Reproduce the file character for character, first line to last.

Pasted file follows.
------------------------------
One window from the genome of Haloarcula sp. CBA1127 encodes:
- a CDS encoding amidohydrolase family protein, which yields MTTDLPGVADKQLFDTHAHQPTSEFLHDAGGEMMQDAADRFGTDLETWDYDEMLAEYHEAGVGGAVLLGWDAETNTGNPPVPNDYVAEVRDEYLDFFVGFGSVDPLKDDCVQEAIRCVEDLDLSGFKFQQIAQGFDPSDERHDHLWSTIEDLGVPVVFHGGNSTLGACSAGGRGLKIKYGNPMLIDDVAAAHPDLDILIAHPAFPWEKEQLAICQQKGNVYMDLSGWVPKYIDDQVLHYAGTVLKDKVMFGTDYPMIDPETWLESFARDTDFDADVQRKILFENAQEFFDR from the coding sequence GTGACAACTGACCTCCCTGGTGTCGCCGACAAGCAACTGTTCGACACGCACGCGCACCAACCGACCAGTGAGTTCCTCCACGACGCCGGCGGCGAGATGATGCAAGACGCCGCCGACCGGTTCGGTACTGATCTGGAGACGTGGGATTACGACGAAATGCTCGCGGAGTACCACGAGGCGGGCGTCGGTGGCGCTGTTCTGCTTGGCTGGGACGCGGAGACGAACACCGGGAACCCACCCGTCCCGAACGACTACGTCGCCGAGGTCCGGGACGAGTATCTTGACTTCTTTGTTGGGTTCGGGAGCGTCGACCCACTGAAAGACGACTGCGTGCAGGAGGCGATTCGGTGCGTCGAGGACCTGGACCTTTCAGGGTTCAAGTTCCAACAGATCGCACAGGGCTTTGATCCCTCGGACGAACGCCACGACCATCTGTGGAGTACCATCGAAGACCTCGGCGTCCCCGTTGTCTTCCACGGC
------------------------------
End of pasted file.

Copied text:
One window from the genome of Haloarcula sp. CBA1127 encodes:
- a CDS encoding amidohydrolase family protein, which yields MTTDLPGVADKQLFDTHAHQPTSEFLHDAGGEMMQDAADRFGTDLETWDYDEMLAEYHEAGVGGAVLLGWDAETNTGNPPVPNDYVAEVRDEYLDFFVGFGSVDPLKDDCVQEAIRCVEDLDLSGFKFQQIAQGFDPSDERHDHLWSTIEDLGVPVVFHGGNSTLGACSAGGRGLKIKYGNPMLIDDVAAAHPDLDILIAHPAFPWEKEQLAICQQKGNVYMDLSGWVPKYIDDQVLHYAGTVLKDKVMFGTDYPMIDPETWLESFARDTDFDADVQRKILFENAQEFFDR from the coding sequence GTGACAACTGACCTCCCTGGTGTCGCCGACAAGCAACTGTTCGACACGCACGCGCACCAACCGACCAGTGAGTTCCTCCACGACGCCGGCGGCGAGATGATGCAAGACGCCGCCGACCGGTTCGGTACTGATCTGGAGACGTGGGATTACGACGAAATGCTCGCGGAGTACCACGAGGCGGGCGTCGGTGGCGCTGTTCTGCTTGGCTGGGACGCGGAGACGAACACCGGGAACCCACCCGTCCCGAACGACTACGTCGCCGAGGTCCGGGACGAGTATCTTGACTTCTTTGTTGGGTTCGGGAGCGTCGACCCACTGAAAGACGACTGCGTGCAGGAGGCGATTCGGTGCGTCGAGGACCTGGACCTTTCAGGGTTCAAGTTCCAACAGATCGCACAGGGCTTTGATCCCTCGGACGAACGCCACGACCATCTGTGGAGTACCATCGAAGACCTCGGCGTCCCCGTTGTCTTCCACGGC